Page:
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High-dose chemotherapy (HDC) and/or irradiation followed by an allogeneic stem cell transplantation (SCT) is a standard treatment option for patients with multiple myeloma. Some patients, however, still experience cancer recurrence (return) following this treatment. Recently, a multi-institutional study published in the Journal of Clinical Oncology reported high response rates to donor lymphocyte infusions in patients with recurrent multiple myeloma.

Multiple myeloma is a cancer involving important immune (infection fighting) cells called plasma cells. Plasma cells aid the body in fighting infection by producing specialized proteins, called antibodies that have the ability to target and/or kill foreign cells. In multiple myeloma, cancerous plasma cells produce abnormal and excessive antibodies which do not have the ability to properly fight infection. In addition, the cancerous plasma cells accumulate in the bone marrow suppressing the normal formation and function of other cells that are necessary for normal production of blood cells and immune functions.

Chemotherapy targets and kills rapidly dividing cells such as cancer cells. Although chemotherapy is effective at killing cancer cells, treatment does not differentiate between cancer cells and healthy cells. High-dose chemotherapy kills more cancer cells than lower dose conventional chemotherapy. Unfortunately, HDC also kills more normal cells, especially the blood producing stem cells in the bone marrow. When these cells reach critically low levels, complications such as anemia, infection and bleeding can occur. The treatment strategy utilizing SCT is an attempt to restore the blood producing stem cells after HDC has reduced them to dangerously low levels. The process of an allogeneic SCT includes the collection of stem cells from a donor that are later infused into the patients after HDC treatment. An important additional benefit of an allogeneic SCT is that the donor’s infused cells may actually attack and kill the patient’s cancer cells. This immune reaction is called the graft-versus myeloma effect.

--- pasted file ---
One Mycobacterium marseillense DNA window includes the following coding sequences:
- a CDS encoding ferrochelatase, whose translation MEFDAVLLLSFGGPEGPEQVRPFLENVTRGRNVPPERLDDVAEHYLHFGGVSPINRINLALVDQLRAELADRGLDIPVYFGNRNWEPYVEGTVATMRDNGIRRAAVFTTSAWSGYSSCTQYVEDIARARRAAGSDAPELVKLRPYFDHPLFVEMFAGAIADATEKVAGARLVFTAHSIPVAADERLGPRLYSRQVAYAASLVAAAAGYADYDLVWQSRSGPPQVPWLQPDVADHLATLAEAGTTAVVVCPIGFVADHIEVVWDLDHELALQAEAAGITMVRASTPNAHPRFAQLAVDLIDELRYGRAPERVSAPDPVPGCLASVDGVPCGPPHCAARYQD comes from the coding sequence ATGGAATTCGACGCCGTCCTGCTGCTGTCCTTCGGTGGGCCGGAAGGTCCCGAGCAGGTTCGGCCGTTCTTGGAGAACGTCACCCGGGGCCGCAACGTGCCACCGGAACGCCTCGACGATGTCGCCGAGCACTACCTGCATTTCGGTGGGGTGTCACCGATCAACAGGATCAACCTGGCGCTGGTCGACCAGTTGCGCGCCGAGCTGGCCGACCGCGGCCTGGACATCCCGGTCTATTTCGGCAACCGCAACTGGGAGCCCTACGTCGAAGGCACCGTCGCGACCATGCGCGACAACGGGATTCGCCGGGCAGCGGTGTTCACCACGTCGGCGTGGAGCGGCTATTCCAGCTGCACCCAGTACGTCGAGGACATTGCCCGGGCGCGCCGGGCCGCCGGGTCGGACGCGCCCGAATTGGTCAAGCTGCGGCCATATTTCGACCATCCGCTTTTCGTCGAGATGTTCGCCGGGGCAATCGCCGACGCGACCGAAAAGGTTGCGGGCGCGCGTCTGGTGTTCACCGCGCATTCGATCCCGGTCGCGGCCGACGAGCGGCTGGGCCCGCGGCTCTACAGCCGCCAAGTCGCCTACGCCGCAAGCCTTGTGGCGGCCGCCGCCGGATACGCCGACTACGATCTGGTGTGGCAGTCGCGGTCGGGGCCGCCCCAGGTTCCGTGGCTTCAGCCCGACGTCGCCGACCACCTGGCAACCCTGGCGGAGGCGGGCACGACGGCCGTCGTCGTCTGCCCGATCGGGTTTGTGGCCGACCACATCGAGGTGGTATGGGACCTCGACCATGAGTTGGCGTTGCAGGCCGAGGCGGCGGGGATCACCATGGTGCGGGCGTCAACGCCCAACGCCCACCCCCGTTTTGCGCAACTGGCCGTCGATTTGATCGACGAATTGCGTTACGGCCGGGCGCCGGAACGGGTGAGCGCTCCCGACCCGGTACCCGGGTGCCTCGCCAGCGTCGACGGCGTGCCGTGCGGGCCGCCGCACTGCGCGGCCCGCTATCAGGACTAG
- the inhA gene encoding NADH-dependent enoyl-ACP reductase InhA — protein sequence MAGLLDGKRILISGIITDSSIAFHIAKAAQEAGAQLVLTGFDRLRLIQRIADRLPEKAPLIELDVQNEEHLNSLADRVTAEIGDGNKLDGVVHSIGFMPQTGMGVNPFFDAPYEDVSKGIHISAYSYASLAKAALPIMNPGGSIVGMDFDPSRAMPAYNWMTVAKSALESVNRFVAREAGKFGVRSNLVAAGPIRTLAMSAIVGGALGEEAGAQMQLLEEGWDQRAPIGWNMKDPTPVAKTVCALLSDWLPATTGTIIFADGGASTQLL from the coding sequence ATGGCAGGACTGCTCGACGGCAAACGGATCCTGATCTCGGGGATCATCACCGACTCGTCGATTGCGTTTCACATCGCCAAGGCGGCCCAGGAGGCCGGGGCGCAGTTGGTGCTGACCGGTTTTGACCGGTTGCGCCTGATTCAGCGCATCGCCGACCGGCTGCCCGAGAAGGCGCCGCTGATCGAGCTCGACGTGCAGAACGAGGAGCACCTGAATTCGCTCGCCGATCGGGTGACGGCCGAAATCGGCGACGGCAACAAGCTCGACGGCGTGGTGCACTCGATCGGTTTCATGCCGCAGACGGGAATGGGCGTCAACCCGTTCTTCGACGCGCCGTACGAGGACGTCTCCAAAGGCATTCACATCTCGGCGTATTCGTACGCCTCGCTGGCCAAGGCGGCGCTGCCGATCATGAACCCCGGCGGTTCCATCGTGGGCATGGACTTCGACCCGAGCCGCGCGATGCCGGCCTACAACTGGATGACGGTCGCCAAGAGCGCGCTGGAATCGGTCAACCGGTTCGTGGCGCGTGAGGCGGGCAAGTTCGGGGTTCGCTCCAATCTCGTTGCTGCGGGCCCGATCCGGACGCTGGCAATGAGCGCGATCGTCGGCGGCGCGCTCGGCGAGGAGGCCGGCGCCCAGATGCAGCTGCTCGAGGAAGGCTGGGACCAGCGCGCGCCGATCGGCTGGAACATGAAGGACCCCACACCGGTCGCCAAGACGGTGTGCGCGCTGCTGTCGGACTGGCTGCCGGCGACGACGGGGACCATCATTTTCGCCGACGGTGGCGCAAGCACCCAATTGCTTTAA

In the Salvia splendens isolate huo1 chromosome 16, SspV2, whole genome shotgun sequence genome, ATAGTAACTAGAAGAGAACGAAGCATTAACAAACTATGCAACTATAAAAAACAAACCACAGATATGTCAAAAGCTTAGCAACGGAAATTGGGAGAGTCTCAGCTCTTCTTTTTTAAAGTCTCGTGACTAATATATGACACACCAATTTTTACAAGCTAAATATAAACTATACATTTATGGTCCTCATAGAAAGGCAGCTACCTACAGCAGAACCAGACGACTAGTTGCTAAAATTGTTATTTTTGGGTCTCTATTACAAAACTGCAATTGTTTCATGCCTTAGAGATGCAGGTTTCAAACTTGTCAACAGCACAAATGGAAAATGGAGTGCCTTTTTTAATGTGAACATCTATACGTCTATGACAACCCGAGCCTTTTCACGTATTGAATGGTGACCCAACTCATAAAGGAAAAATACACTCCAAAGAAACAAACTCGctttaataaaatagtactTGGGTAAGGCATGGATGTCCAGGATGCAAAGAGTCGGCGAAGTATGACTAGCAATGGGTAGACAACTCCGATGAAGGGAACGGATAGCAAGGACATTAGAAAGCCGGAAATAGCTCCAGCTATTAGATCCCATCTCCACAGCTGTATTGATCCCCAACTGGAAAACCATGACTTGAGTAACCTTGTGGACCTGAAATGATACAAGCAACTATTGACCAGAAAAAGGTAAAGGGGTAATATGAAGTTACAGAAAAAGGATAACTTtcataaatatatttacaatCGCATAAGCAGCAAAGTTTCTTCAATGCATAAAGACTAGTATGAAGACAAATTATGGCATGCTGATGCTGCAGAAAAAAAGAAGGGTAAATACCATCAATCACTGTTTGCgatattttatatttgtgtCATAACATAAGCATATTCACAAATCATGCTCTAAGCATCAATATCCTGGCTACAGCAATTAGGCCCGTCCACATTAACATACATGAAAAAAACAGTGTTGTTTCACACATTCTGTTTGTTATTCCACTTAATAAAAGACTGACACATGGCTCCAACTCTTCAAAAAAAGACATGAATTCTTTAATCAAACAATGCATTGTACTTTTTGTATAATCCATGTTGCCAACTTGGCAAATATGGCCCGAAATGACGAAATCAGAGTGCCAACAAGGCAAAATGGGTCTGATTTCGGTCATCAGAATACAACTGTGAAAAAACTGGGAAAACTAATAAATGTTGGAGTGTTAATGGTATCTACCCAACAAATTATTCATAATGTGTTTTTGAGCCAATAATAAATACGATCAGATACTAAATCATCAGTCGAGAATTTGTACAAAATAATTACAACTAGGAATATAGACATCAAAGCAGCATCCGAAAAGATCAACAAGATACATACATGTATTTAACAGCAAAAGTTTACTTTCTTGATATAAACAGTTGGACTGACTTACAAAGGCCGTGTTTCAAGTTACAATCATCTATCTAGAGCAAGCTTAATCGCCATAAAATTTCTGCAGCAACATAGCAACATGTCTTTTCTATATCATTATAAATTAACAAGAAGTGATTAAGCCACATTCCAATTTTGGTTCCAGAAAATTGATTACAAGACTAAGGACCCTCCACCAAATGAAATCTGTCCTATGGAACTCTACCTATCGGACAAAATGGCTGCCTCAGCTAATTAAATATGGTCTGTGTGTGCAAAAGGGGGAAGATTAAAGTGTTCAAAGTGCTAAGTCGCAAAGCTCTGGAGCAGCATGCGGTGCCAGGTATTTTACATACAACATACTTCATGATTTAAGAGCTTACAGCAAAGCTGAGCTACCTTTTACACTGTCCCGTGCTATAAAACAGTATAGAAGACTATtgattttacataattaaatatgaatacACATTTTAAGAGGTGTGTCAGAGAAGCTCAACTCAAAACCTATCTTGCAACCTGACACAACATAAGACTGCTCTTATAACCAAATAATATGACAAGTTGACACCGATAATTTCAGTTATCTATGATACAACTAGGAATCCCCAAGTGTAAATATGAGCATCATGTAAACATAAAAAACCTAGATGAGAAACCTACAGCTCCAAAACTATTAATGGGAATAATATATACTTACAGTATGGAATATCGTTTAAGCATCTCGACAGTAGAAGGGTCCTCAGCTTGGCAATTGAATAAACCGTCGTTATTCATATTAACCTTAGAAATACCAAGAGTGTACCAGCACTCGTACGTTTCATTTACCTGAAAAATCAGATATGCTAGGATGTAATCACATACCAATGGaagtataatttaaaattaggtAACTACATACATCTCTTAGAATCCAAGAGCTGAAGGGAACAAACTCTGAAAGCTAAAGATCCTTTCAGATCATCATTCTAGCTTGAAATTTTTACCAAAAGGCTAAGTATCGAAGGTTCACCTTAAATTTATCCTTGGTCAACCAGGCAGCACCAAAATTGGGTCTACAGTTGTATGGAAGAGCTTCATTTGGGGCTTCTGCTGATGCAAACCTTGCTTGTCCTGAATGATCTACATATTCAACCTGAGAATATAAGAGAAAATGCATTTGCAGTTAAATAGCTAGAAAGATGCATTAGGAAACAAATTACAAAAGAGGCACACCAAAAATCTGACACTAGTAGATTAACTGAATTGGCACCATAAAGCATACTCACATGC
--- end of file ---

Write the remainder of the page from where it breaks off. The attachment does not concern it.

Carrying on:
Even after HDC and allogeneic SCT, some persons will have a recurrence of myeloma. For these persons, additional infusions of healthy immune cells, called lymphocytes, collected from the original stem cell donor may be used to stimulate another attack against the remaining myeloma cells. Researchers from several transplant centers in Europe evaluated 27 patients with multiple myeloma who had a recurrence following treatment with HDC and an allogeneic SCT. All of these patients received infusions of donor lymphocytes after recurrence of the cancer. Over half of the patients experienced a partial or complete disappearance of myeloma following the infusion and the majority of these patients are still alive today. Unfortunately, graft-versus-host disease, a side effect caused by donor cells attacking healthy tissue of the patient, affected over 75% of these patients.

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The results of this study confirm that donor lymphocyte infusions may be beneficial to patients with multiple myeloma who have a recurrence after HDC and allogeneic SCT. Current clinical studies are aimed at increasing response rates and reducing the severity of graft-versus-host disease after a donor lymphocytic infusion. For example, removal of certain lymphocytes prior to infusion may preserve the anti-myeloma effect but decrease the risk of graft-versus-host disease. Persons with recurrent multiple myeloma may wish to talk to their doctor about the risks and benefits of participating in ongoing clinical trials in which donor lymphocyte infusions or other promising new treatments are being studied. (Journal of Clinical Oncology, Vol 18, No 16, pp 3031-3037, 2000)

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